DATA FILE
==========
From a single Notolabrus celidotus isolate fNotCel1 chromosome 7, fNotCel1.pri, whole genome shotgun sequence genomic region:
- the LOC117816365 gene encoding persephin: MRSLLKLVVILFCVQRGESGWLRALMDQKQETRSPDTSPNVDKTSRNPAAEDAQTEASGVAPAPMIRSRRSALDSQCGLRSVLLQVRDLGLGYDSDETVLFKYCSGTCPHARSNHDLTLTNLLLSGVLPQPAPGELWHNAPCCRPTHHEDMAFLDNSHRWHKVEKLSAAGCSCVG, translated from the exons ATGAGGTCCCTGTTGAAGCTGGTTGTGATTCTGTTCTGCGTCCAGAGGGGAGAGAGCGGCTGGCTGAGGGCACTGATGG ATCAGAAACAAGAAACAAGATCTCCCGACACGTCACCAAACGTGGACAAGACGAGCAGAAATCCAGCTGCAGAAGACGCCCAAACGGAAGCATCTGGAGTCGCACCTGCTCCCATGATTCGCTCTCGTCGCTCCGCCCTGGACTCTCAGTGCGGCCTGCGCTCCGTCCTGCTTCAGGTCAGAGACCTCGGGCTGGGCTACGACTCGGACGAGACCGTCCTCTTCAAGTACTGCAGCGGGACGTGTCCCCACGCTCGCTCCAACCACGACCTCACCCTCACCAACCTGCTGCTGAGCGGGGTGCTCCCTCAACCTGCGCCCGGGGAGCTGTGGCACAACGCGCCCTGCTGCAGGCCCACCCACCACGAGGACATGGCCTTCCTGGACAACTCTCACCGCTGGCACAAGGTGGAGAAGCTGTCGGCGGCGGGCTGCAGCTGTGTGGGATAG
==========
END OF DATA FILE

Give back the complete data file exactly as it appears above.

From a single Notolabrus celidotus isolate fNotCel1 chromosome 7, fNotCel1.pri, whole genome shotgun sequence genomic region:
- the LOC117816365 gene encoding persephin: MRSLLKLVVILFCVQRGESGWLRALMDQKQETRSPDTSPNVDKTSRNPAAEDAQTEASGVAPAPMIRSRRSALDSQCGLRSVLLQVRDLGLGYDSDETVLFKYCSGTCPHARSNHDLTLTNLLLSGVLPQPAPGELWHNAPCCRPTHHEDMAFLDNSHRWHKVEKLSAAGCSCVG, translated from the exons ATGAGGTCCCTGTTGAAGCTGGTTGTGATTCTGTTCTGCGTCCAGAGGGGAGAGAGCGGCTGGCTGAGGGCACTGATGG ATCAGAAACAAGAAACAAGATCTCCCGACACGTCACCAAACGTGGACAAGACGAGCAGAAATCCAGCTGCAGAAGACGCCCAAACGGAAGCATCTGGAGTCGCACCTGCTCCCATGATTCGCTCTCGTCGCTCCGCCCTGGACTCTCAGTGCGGCCTGCGCTCCGTCCTGCTTCAGGTCAGAGACCTCGGGCTGGGCTACGACTCGGACGAGACCGTCCTCTTCAAGTACTGCAGCGGGACGTGTCCCCACGCTCGCTCCAACCACGACCTCACCCTCACCAACCTGCTGCTGAGCGGGGTGCTCCCTCAACCTGCGCCCGGGGAGCTGTGGCACAACGCGCCCTGCTGCAGGCCCACCCACCACGAGGACATGGCCTTCCTGGACAACTCTCACCGCTGGCACAAGGTGGAGAAGCTGTCGGCGGCGGGCTGCAGCTGTGTGGGATAG